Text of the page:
She had saved him from himself.

            Her death had been sudden.  No time for last words.  No time for goodbyes.  He had spoken to her on the phone on Sunday.  She sounded fine, healthy.  By Monday night, she was gone.  Heart attack, the doctor said.  She hadn’t even made it to the hospital.  Pain speared through him at the cruel twist of fate.  His mother, who had given him everything, had died alone.  His hands gripped the steering wheel tighter.

            Colvin’s could wait. 

            For now, he needed to eat.  He eased his car into the back parking lot of Dick Clark’s Family Restaurant.  It was the one thing that never changed in this town, and it was beginning to be the last lone holdout to a time most had forgotten.  He walked around the side of the building looking at the carefully manicured trees that replaced the cement where many had carved their initials.  He smiled when he saw that the pickup window on the outside was still there.  Many nights he had come here with his friends to get ice cream.  He glanced at the side parking lot in front remembering the first time he brought her here.

            But getting mired down in his past, especially the part that involved her would not do him any good.  He took the few steps up to the entrance and walked inside.  He slid into a booth beside the waitresses’ station.  His mother had waited tables here for years.  He could remember many summer days when they ate lunch together on her break.  The place had definitely changed since then.  The jukebox that had once been a fixture was gone.  The red booths were now black.  And the black and white checkerboard floor had been replaced with carpet.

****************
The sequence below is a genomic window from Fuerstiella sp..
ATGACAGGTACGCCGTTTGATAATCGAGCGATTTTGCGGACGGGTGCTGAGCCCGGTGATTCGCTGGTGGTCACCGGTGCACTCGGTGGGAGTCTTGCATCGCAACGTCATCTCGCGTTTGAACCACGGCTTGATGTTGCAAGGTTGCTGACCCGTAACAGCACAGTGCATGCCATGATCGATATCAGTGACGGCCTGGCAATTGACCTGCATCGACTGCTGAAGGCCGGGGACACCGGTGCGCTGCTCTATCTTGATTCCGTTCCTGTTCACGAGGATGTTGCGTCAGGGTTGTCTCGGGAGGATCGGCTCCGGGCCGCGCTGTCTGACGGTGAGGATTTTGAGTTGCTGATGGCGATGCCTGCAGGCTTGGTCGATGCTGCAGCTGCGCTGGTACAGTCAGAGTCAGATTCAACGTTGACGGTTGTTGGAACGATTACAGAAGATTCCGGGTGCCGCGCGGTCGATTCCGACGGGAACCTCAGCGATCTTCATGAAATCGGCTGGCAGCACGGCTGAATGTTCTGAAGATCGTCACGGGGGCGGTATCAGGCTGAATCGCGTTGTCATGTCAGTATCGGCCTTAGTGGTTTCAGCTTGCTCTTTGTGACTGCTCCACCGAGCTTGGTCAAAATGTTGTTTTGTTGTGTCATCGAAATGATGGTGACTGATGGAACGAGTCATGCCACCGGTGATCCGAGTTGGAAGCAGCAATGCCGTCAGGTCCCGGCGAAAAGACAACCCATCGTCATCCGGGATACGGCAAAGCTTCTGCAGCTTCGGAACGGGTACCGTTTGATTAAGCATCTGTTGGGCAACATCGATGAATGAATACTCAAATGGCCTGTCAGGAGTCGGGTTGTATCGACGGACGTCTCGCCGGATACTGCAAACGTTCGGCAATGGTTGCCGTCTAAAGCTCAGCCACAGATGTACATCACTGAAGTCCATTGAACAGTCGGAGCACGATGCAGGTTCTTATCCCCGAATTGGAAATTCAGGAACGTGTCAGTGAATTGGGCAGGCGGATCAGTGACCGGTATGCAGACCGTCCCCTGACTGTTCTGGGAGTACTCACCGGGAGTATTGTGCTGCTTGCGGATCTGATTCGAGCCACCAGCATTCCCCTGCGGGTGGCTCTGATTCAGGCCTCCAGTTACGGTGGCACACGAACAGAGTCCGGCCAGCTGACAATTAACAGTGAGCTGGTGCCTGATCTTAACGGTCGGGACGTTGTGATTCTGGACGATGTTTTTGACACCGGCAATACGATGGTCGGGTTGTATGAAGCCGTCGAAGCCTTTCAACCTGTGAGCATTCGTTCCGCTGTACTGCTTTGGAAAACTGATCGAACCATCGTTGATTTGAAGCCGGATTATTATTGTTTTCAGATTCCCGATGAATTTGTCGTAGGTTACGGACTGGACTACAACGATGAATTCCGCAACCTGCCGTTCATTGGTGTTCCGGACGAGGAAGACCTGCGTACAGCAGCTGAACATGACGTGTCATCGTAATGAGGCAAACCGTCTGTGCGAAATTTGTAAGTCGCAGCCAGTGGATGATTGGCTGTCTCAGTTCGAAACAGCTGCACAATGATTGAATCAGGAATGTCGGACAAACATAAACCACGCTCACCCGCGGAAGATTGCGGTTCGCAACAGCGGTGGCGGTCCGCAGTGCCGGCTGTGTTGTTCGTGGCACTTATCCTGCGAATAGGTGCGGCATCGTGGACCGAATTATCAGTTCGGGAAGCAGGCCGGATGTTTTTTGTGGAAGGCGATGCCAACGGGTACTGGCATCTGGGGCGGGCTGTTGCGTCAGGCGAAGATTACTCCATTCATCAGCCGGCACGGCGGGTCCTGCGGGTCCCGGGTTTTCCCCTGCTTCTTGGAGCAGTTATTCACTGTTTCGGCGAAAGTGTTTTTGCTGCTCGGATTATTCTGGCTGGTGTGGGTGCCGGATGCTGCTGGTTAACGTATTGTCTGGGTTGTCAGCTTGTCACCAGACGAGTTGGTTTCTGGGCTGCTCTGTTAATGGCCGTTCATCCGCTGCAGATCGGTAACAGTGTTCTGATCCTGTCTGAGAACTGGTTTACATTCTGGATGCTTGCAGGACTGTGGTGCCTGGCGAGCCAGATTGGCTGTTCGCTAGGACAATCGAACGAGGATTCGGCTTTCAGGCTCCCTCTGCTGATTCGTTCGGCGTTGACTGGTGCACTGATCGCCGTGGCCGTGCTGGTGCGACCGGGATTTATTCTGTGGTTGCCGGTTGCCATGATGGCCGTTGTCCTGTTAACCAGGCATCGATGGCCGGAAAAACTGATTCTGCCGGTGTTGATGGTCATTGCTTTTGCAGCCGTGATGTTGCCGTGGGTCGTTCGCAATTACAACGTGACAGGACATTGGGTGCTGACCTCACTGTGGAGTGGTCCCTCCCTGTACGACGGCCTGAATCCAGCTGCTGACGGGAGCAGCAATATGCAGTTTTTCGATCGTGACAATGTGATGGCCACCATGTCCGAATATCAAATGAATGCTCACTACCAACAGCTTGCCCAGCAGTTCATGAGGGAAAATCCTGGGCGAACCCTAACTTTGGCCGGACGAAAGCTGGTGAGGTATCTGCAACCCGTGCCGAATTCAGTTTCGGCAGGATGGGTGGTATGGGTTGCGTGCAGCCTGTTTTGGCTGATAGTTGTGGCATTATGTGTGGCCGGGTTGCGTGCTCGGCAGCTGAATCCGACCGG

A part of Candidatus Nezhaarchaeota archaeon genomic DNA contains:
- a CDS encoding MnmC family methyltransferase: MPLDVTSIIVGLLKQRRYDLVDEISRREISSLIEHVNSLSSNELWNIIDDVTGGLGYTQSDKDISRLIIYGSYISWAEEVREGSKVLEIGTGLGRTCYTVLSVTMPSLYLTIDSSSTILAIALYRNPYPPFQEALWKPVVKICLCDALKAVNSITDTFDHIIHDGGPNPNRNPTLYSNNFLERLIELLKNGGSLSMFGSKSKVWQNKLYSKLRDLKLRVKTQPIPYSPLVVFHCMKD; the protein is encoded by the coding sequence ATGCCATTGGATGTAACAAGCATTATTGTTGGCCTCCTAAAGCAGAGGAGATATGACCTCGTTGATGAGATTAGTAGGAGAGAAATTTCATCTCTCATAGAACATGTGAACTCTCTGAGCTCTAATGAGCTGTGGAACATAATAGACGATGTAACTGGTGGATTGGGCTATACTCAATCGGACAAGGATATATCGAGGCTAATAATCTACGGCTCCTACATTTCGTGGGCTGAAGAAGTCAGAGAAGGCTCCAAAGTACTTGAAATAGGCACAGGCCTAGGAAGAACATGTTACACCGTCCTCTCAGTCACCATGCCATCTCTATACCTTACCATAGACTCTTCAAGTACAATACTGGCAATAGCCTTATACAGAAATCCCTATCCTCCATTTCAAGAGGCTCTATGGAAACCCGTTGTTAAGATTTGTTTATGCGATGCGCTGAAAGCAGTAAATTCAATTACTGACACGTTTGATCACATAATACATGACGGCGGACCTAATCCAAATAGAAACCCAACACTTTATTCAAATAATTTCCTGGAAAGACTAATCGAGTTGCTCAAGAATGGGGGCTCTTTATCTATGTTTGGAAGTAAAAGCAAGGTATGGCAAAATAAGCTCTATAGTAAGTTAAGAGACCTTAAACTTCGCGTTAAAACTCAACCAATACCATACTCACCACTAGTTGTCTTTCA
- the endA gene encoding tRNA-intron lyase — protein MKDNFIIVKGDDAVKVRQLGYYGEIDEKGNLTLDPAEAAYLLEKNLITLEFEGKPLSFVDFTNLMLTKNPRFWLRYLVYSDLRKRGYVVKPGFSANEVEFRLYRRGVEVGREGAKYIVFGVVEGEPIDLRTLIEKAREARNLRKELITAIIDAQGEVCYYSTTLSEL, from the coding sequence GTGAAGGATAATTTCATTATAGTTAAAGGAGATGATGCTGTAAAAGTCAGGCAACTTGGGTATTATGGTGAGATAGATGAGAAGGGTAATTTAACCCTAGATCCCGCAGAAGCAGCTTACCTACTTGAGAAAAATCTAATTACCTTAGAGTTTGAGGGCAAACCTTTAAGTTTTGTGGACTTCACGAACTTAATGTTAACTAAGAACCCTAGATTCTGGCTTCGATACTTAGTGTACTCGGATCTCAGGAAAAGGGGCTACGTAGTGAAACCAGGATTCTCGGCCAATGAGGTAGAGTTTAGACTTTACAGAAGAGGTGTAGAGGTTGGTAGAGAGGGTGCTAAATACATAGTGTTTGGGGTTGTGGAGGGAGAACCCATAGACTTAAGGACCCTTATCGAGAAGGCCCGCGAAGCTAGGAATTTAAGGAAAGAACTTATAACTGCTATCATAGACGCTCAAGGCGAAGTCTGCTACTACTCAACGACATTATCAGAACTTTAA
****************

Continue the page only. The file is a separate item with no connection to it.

Yes, things changed.

            A young waitress who couldn’t have been more than twenty walked over to take his order.  Her blond ponytail bounced around her shoulders as she grabbed the pad from her apron.  “Can I get you something to drink?” she asked, her eyes studying him curiously.

            “I’ll have a cherry coke,” he replied, his eyes still scanning the room.

            When she returned with his drink and a menu, she leaned over to place her hand on the edge of the table.  “You new around here?” she inquired, her eyes searching his.

            He couldn’t stop the grin that came from the necessary small town intrusion of privacy.  “Not exactly.  I used to live here a long time ago,” he answered.

            “You look familiar.  Have we met before?” she observed quickly.

            He chuckled.  Probably because my picture is on the back of thousands of books, he wanted to say but didn’t.  He wasn’t ready to let people know he was back yet, and word traveled fast in a town as small as Princeton. 

“I think I would have remembered you,” he chided.

            He opened the menu to signify that the conversation was over, but the girl did not take the hint. 

“I know who you are!  You’re that writer!  Jackson Hart!” 

He did his best to put on a good publicity smile before turning to her and nodding.  “Oh my God!  You’re like famous!” she exclaimed.

            The girl’s exuberance was beginning to draw stares from the other people in the restaurant.  “Not really.  I’ve just been lucky,” he responded humbly.

            She scooted into the booth to sit across from him, her job apparently forgotten.  “My name’s Ellie.  How do you come up with all that stuff?  I mean, I can barely write my term papers!”

            He chuckled.  “It’s nice to meet you Ellie.  You know, I think I’m going to have a breaded tenderloin sandwich.  I haven’t had one in ages.”